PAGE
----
Wednesday, August 07, 2013

Djenné-Jeno, Ancient City

Just 2km from the town of Djenné lies the ancient town of Djenné-Jeno - site of the original Djenné. Although it is difficult to see much more than some remnants of the handmade bricks of a building and tons of pottery shards, the site is the oldest known sub-saharan city - dating back to the third century BC. A highly developed society of about 10,000 inhabitants, the site was mysteriously abandoned in the 14th century. Archaeological excavations reveal a highly urbanized society with domestication of animals and iron production as early as 900 BC. Djenné-Jeno is known for its excellent rice cultivation, signature mud brick architecture, and its finely crafted sculpture, of which I purchased replicas (pictured above).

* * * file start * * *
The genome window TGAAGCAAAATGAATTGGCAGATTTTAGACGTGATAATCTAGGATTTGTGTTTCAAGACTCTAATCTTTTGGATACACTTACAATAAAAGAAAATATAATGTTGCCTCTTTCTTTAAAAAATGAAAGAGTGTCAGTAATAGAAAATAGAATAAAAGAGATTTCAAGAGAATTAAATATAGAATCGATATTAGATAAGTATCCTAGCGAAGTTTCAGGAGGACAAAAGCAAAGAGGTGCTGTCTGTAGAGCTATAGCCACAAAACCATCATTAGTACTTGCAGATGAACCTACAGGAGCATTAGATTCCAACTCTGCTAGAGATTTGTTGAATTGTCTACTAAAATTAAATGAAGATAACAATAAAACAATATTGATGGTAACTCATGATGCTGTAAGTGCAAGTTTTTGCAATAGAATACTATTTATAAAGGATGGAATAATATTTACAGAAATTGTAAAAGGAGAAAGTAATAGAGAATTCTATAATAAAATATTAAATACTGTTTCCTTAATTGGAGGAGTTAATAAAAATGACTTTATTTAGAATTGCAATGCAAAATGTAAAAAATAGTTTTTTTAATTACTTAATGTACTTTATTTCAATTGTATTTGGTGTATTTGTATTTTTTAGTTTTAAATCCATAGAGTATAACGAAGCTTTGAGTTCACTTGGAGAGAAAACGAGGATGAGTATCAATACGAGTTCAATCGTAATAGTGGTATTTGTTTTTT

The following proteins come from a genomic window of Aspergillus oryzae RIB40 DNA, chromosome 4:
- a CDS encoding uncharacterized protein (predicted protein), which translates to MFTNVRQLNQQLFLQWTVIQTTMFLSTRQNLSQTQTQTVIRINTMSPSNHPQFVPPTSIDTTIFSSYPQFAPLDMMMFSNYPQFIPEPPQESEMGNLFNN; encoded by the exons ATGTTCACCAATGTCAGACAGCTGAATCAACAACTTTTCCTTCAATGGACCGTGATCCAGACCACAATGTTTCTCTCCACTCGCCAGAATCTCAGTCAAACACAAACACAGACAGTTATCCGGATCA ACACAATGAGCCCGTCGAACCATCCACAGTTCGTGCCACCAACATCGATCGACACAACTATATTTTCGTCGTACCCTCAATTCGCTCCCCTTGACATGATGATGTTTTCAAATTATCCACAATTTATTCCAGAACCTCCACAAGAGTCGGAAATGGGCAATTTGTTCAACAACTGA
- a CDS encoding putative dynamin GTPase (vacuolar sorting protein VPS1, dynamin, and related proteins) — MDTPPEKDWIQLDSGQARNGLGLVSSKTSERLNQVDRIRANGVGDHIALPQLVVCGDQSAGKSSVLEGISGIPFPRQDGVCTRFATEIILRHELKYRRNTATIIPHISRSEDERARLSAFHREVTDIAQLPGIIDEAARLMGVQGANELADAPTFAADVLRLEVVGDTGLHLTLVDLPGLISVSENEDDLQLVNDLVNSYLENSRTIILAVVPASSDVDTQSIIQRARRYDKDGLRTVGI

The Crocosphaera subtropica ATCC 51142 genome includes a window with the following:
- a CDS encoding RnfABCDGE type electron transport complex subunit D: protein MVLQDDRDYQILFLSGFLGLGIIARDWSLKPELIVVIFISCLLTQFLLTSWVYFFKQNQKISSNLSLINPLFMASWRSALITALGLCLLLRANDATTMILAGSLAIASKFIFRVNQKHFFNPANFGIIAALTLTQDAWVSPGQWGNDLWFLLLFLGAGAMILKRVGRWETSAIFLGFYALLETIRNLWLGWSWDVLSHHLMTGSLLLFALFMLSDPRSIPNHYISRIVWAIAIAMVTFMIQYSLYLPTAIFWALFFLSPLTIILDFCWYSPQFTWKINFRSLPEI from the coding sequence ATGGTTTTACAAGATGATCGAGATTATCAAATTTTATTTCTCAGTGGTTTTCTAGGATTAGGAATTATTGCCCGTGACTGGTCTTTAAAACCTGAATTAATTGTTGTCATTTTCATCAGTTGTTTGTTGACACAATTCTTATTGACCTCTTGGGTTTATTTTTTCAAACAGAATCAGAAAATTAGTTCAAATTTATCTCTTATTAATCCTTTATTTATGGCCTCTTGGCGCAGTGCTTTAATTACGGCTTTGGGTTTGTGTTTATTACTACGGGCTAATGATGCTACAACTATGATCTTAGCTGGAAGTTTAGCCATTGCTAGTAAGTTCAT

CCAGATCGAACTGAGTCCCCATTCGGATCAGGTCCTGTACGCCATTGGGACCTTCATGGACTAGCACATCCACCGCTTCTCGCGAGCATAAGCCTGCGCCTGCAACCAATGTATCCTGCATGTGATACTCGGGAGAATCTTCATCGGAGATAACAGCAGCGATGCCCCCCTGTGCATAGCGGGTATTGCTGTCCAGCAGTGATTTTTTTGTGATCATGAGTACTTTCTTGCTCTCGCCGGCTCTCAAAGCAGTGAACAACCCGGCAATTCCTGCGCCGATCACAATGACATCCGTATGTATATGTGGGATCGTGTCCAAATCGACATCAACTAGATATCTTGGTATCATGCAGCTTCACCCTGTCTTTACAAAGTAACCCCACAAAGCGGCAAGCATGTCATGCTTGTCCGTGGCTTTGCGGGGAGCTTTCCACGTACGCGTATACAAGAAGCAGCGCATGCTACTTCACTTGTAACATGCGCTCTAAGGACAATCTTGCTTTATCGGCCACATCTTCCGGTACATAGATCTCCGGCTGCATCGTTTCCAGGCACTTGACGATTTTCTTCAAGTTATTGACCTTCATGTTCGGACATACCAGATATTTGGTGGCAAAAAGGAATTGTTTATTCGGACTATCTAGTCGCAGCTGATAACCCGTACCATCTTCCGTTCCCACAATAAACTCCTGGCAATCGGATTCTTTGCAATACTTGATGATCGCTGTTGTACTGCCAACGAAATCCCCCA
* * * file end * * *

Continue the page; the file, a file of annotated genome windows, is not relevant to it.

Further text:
Prior to visiting the site, we went to the Mission Culturelle, where we saw informative displays including examples of pottery, sculptures, and iron, which helped give an idea of what was discovered at the site in 1977. Although pottery shards dotted the ground at the archaeological site, it was expressly forbidden to remove any of them. Djenné-Jeno has long been a site for looting, with sculptures, pottery, and beads being some of the items taken.

No comments: